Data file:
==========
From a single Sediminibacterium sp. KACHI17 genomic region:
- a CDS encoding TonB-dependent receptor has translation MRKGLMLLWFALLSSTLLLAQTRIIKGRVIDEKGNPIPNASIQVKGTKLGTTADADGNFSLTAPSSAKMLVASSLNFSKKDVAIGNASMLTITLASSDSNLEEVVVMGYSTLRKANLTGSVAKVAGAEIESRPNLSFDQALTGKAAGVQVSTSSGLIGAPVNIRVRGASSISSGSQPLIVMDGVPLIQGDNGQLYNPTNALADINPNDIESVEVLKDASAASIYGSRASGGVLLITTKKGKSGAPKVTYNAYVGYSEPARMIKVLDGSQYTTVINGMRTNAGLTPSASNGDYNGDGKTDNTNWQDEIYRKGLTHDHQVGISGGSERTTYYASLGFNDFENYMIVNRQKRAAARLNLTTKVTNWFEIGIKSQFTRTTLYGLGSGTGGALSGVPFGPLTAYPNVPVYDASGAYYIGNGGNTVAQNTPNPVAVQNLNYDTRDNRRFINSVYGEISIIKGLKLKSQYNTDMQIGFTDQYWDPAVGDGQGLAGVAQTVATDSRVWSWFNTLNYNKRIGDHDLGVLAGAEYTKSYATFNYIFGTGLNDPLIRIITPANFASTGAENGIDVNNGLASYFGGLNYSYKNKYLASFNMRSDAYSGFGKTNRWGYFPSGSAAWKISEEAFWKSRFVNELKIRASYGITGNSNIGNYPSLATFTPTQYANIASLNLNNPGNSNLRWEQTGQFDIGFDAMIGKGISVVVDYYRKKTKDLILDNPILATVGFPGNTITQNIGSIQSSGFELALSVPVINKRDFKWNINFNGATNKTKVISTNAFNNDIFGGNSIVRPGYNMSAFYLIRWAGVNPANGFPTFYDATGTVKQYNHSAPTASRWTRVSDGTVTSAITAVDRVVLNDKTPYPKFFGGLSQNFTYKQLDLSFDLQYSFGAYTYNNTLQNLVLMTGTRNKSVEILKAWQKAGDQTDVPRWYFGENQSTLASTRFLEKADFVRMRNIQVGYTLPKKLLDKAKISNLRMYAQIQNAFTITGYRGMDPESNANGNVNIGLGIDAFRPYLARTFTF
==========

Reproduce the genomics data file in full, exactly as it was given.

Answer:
From a single Sediminibacterium sp. KACHI17 genomic region:
- a CDS encoding TonB-dependent receptor has translation MRKGLMLLWFALLSSTLLLAQTRIIKGRVIDEKGNPIPNASIQVKGTKLGTTADADGNFSLTAPSSAKMLVASSLNFSKKDVAIGNASMLTITLASSDSNLEEVVVMGYSTLRKANLTGSVAKVAGAEIESRPNLSFDQALTGKAAGVQVSTSSGLIGAPVNIRVRGASSISSGSQPLIVMDGVPLIQGDNGQLYNPTNALADINPNDIESVEVLKDASAASIYGSRASGGVLLITTKKGKSGAPKVTYNAYVGYSEPARMIKVLDGSQYTTVINGMRTNAGLTPSASNGDYNGDGKTDNTNWQDEIYRKGLTHDHQVGISGGSERTTYYASLGFNDFENYMIVNRQKRAAARLNLTTKVTNWFEIGIKSQFTRTTLYGLGSGTGGALSGVPFGPLTAYPNVPVYDASGAYYIGNGGNTVAQNTPNPVAVQNLNYDTRDNRRFINSVYGEISIIKGLKLKSQYNTDMQIGFTDQYWDPAVGDGQGLAGVAQTVATDSRVWSWFNTLNYNKRIGDHDLGVLAGAEYTKSYATFNYIFGTGLNDPLIRIITPANFASTGAENGIDVNNGLASYFGGLNYSYKNKYLASFNMRSDAYSGFGKTNRWGYFPSGSAAWKISEEAFWKSRFVNELKIRASYGITGNSNIGNYPSLATFTPTQYANIASLNLNNPGNSNLRWEQTGQFDIGFDAMIGKGISVVVDYYRKKTKDLILDNPILATVGFPGNTITQNIGSIQSSGFELALSVPVINKRDFKWNINFNGATNKTKVISTNAFNNDIFGGNSIVRPGYNMSAFYLIRWAGVNPANGFPTFYDATGTVKQYNHSAPTASRWTRVSDGTVTSAITAVDRVVLNDKTPYPKFFGGLSQNFTYKQLDLSFDLQYSFGAYTYNNTLQNLVLMTGTRNKSVEILKAWQKAGDQTDVPRWYFGENQSTLASTRFLEKADFVRMRNIQVGYTLPKKLLDKAKISNLRMYAQIQNAFTITGYRGMDPESNANGNVNIGLGIDAFRPYLARTFTF